Thursday, May 17, 2012

'Lets Rock n’ Roll' - by Charles Joyce

Lets Rock n’ Roll

Former pupil Charles Joyce who now teaches engineering at the University of Warwick has been working on a special project with some of his students, which he has shared with us. This is, perhaps a good illustration of how a former pupil has developed and is using some of the skills gained at the school.

" Yes, we have made the ultimate rock guitar! An unusual 3rd year project! Student, Alex Pepper, Civil Engineering Undergraduate allowed us to feature his work. The construction is a composite of cement and guitar parts and weighs 5 Kgs . An ideal prop for the Fred Flintstone TV show on in the 60s. The guitar really does work! 



Would Terry Walker or Gordon Place in the Art and Craft departments be keen on this concept. Interesting thought! Who would have thought we'd have mobile phones back in the 60s?



Now the music to accompany the theme, Rock around the Clock by Bill Haley and the Comets - from the the 50s, but re-released in 1968 and the late 70s. Elvis , made lots of rock n roll records.


Now , can anybody guess my weight? No insults please. Only sensible answers need apply!



Lets Rock n Roll , Bye for now. Charles Joyce M56




Charles Joyce gave me (Trev) my first guitar lessons at  school c 1966 in our 5th form and taught me the chords to Colours by Donovan.











Alf Jenkins - Titterstone, Clee Hills

Recently Sarah Williams (daughter of deputy head ken Williams) attended a talk by Alf Jenkins on Titterstone, Clee Hills, at the Cleobury Local History Society, Neen Savage. "Sarah says " Alf Jenkins, was born at the Dhustone Inn where his father was publican, wheelwright and undertaker.".

It proved very insightful and Sarah signposted us to Alf's website. 

Both the Clee Hills and the Dhustone Inn have come up in our discussions on here and the Facebook page and most of us have good memories Saturday escapades up to the deserted quarry by bike or bus but by the 60's life on Clee Hills had changed considereably. Alf tells us (on his website)

" Those years saw the Clee Hill dialect diluted, two stone quarries close and the Dhu Stone incline railway become obsolete. There was a population influx and considerable commuting to work."


Alf Jenkins MBE, was born on Titterstone Clee Hills, South Shropshire, England in the 1930s. His home was Dhu Stone Inn, built for miners, railway workers and stone quarry men.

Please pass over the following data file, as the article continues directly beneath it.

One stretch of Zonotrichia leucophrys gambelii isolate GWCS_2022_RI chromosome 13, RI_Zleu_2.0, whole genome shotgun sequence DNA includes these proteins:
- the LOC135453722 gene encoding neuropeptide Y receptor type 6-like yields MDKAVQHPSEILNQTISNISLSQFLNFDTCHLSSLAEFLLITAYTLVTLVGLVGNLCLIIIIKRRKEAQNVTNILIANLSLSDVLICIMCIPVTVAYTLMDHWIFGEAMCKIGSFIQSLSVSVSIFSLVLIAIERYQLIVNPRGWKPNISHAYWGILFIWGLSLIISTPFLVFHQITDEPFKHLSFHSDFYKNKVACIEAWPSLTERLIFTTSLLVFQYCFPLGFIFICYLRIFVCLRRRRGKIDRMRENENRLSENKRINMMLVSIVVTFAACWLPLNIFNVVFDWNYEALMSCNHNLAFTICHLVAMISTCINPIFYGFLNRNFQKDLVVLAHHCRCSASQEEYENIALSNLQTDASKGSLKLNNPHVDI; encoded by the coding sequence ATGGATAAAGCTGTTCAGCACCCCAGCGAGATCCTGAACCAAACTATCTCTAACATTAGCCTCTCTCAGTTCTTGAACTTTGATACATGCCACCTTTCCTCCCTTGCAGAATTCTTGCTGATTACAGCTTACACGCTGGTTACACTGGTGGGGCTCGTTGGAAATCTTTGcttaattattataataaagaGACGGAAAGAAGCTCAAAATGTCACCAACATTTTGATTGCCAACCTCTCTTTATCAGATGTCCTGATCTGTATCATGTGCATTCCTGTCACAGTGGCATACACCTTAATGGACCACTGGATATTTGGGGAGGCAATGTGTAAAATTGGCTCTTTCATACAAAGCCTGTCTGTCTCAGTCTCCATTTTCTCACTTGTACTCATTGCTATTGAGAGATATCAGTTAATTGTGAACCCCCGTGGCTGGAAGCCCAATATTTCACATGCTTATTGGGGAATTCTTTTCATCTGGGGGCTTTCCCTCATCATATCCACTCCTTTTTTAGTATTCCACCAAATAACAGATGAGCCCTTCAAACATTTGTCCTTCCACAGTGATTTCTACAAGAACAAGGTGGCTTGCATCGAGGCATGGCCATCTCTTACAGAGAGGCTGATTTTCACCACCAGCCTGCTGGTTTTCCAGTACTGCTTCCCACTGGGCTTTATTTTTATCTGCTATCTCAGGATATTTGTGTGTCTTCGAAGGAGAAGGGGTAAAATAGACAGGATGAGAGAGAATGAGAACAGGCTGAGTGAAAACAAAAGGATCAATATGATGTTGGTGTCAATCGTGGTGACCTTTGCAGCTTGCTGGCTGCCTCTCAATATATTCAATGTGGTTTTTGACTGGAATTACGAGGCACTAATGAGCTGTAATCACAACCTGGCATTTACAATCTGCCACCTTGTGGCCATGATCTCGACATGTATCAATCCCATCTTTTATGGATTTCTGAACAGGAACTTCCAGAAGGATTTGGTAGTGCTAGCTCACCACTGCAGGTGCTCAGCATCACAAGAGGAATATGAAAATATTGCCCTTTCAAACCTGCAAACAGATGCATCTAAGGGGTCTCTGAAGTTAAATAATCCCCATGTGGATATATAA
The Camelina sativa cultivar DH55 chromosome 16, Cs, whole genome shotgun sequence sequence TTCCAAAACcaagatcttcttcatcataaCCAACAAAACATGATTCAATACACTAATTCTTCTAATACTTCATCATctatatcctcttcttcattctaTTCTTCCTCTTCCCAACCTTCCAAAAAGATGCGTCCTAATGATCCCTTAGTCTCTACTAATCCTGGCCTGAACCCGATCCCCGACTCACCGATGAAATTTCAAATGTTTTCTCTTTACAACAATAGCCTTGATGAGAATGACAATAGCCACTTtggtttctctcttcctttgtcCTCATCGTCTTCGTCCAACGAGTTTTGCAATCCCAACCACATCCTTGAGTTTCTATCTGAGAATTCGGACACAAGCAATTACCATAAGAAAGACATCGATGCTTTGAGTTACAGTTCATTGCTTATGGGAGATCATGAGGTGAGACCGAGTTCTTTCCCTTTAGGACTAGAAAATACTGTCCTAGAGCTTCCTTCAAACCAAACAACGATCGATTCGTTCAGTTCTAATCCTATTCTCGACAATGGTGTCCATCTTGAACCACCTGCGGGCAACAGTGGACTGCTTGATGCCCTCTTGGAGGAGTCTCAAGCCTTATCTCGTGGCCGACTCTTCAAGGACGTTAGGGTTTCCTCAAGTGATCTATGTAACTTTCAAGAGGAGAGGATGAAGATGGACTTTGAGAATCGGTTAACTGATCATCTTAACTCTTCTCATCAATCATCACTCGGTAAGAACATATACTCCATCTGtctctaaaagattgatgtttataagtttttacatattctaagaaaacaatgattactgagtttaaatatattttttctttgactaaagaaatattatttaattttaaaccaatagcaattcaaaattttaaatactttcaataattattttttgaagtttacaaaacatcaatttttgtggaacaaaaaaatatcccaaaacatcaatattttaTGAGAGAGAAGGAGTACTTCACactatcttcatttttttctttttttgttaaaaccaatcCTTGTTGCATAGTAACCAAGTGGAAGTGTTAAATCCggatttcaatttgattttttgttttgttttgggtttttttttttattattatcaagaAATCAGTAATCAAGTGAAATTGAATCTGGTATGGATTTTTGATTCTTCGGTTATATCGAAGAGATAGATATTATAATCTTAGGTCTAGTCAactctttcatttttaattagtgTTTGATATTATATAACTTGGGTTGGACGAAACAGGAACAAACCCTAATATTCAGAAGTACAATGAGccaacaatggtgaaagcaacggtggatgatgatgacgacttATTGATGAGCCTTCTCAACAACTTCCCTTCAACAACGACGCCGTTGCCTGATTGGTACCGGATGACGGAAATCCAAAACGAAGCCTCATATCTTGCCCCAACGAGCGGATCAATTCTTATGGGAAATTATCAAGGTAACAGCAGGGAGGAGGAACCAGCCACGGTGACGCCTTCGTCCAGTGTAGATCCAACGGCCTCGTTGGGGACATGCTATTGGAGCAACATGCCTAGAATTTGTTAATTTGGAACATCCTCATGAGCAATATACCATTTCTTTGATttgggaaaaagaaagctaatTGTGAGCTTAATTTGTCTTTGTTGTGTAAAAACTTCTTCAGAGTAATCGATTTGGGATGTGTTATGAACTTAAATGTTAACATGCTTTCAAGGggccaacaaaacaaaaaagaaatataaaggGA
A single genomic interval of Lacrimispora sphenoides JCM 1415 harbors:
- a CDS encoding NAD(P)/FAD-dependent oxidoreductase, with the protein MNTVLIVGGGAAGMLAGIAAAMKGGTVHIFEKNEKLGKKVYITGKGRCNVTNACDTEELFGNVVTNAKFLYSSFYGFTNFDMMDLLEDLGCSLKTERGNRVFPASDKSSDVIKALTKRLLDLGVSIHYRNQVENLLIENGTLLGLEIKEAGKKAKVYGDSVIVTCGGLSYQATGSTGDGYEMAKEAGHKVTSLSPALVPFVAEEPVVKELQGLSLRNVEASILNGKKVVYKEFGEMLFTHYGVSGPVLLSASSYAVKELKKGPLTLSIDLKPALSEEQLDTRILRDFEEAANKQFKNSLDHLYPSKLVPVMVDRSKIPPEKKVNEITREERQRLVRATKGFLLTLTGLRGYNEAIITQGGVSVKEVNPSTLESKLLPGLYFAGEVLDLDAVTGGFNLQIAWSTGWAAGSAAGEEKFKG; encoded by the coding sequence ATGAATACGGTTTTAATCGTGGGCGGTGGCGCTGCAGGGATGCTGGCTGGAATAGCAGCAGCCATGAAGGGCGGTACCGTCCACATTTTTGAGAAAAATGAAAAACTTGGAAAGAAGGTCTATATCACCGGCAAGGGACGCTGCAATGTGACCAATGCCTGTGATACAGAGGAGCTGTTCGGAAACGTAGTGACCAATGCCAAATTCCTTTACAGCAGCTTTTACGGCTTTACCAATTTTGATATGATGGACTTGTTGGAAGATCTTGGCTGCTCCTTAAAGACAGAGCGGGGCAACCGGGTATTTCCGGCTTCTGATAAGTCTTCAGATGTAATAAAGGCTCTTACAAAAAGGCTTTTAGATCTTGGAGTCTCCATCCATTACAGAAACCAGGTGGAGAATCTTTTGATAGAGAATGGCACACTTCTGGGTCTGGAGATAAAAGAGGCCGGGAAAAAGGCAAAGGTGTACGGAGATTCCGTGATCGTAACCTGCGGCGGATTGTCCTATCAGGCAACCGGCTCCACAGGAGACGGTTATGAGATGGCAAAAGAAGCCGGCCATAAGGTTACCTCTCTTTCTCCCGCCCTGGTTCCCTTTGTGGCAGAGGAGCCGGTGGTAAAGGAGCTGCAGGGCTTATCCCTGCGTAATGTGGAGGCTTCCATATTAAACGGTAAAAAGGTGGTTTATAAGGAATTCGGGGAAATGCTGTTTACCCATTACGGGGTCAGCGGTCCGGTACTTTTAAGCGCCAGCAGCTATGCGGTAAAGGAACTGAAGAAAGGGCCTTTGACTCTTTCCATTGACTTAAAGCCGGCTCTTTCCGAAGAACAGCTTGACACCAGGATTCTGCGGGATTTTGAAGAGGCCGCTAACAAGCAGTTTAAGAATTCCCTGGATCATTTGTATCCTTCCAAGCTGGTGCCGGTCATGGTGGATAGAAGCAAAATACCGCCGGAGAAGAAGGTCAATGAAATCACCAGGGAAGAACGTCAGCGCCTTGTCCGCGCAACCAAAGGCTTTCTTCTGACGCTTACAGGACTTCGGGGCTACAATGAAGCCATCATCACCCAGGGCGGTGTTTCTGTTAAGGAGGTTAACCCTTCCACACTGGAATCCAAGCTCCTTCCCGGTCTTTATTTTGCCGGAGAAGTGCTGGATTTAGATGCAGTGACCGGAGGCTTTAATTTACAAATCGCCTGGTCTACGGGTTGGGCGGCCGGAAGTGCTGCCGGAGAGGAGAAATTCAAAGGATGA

His father was an undertaker, wheelwright, smallholder and publican.


The area was a remote hive of industry with its own brand of farming and unique dialect.

"Alf and his wife Ann have a passion for the importance of social history. As a result they have recorded many local people with links with the past in order to document valuable social and industrial material which would otherwise have been lost forever.

Alf has spent much of the last twenty five years promoting the uniqueness of South Shropshire’s Clees, the only hills in England to be illustrated on Hereford’s famous Mappa Mundi.

Alf is an expert on "The Clee Hills Dialect" so much so that he has been sought after, filmed and recorded for BBC’s Nation’s Voices Project, Midlands Today, Inside Out, Country File (John Craven) Shropshire, Herefordshire and Worcestshire Radio stations, Open Country (Radio Four), Five Live with Simon Mayo and the Press.

On his website you will find many of his books and crafts.

Sarah also told us " Did you know that Titterstone Clee is the only hill in England named on the Mappa Mundi in Hereford Cathedral? Also that the Elan Valley pipeline was relaid in 1922 and the concrete pipes were made on Clee Hill at the quarry."

So I asked sarah to send him a link to our speculations on the Ghost rail track on the school playground which we've decided must have been caused by the offshoot water pipe from the Elan Valley pipes that run through the lower playing field in the school in case he has any insights about it to share with us.
The link is here.  http://wyrefarmed.blogspot.co.uk/2011/07/ghost-rail-on-school-playground.html